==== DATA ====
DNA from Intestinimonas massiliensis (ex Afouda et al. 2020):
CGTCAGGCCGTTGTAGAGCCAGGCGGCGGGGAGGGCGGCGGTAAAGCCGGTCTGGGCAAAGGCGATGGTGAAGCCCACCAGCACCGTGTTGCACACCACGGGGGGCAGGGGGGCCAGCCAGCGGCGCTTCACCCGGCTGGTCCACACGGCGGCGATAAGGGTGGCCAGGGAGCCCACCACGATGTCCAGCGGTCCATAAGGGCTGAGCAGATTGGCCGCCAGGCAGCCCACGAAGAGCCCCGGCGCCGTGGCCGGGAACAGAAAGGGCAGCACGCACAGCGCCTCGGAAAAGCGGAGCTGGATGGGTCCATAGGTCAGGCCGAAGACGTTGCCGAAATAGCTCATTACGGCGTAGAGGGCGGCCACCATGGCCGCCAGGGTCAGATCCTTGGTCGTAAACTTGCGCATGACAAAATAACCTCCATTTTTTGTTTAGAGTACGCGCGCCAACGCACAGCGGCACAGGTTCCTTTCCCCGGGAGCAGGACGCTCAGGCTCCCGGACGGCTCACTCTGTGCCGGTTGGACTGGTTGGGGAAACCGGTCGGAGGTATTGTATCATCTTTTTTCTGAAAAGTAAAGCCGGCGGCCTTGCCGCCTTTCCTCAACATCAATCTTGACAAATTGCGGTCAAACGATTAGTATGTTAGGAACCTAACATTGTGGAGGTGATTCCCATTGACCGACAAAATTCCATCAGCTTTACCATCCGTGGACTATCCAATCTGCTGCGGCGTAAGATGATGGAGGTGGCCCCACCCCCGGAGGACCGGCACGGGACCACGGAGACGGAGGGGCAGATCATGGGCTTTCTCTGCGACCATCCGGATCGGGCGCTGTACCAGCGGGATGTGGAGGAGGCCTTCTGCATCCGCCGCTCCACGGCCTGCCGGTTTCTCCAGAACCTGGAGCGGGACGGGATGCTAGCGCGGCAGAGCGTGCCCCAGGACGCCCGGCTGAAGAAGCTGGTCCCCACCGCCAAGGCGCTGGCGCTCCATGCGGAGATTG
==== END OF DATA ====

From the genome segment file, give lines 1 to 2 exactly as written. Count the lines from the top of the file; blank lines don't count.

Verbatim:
DNA from Intestinimonas massiliensis (ex Afouda et al. 2020):
CGTCAGGCCGTTGTAGAGCCAGGCGGCGGGGAGGGCGGCGGTAAAGCCGGTCTGGGCAAAGGCGATGGTGAAGCCCACCAGCACCGTGTTGCACACCACGGGGGGCAGGGGGGCCAGCCAGCGGCGCTTCACCCGGCTGGTCCACACGGCGGCGATAAGGGTGGCCAGGGAGCCCACCACGATGTCCAGCGGTCCATAAGGGCTGAGCAGATTGGCCGCCAGGCAGCCCACGAAGAGCCCCGGCGCCGTGGCCGGGAACAGAAAGGGCAGCACGCACAGCGCCTCGGAAAAGCGGAGCTGGATGGGTCCATAGGTCAGGCCGAAGACGTTGCCGAAATAGCTCATTACGGCGTAGAGGGCGGCCACCATGGCCGCCAGGGTCAGATCCTTGGTCGTAAACTTGCGCATGACAAAATAACCTCCATTTTTTGTTTAGAGTACGCGCGCCAACGCACAGCGGCACAGGTTCCTTTCCCCGGGAGCAGGACGCTCAGGCTCCCGGACGGCTCACTCTGTGCCGGTTGGACTGGTTGGGGAAACCGGTCGGAGGTATTGTATCATCTTTTTTCTGAAAAGTAAAGCCGGCGGCCTTGCCGCCTTTCCTCAACATCAATCTTGACAAATTGCGGTCAAACGATTAGTATGTTAGGAACCTAACATTGTGGAGGTGATTCCCATTGACCGACAAAATTCCATCAGCTTTACCATCCGTGGACTATCCAATCTGCTGCGGCGTAAGATGATGGAGGTGGCCCCACCCCCGGAGGACCGGCACGGGACCACGGAGACGGAGGGGCAGATCATGGGCTTTCTCTGCGACCATCCGGATCGGGCGCTGTACCAGCGGGATGTGGAGGAGGCCTTCTGCATCCGCCGCTCCACGGCCTGCCGGTTTCTCCAGAACCTGGAGCGGGACGGGATGCTAGCGCGGCAGAGCGTGCCCCAGGACGCCCGGCTGAAGAAGCTGGTCCCCACCGCCAAGGCGCTGGCGCTCCATGCGGAGATTG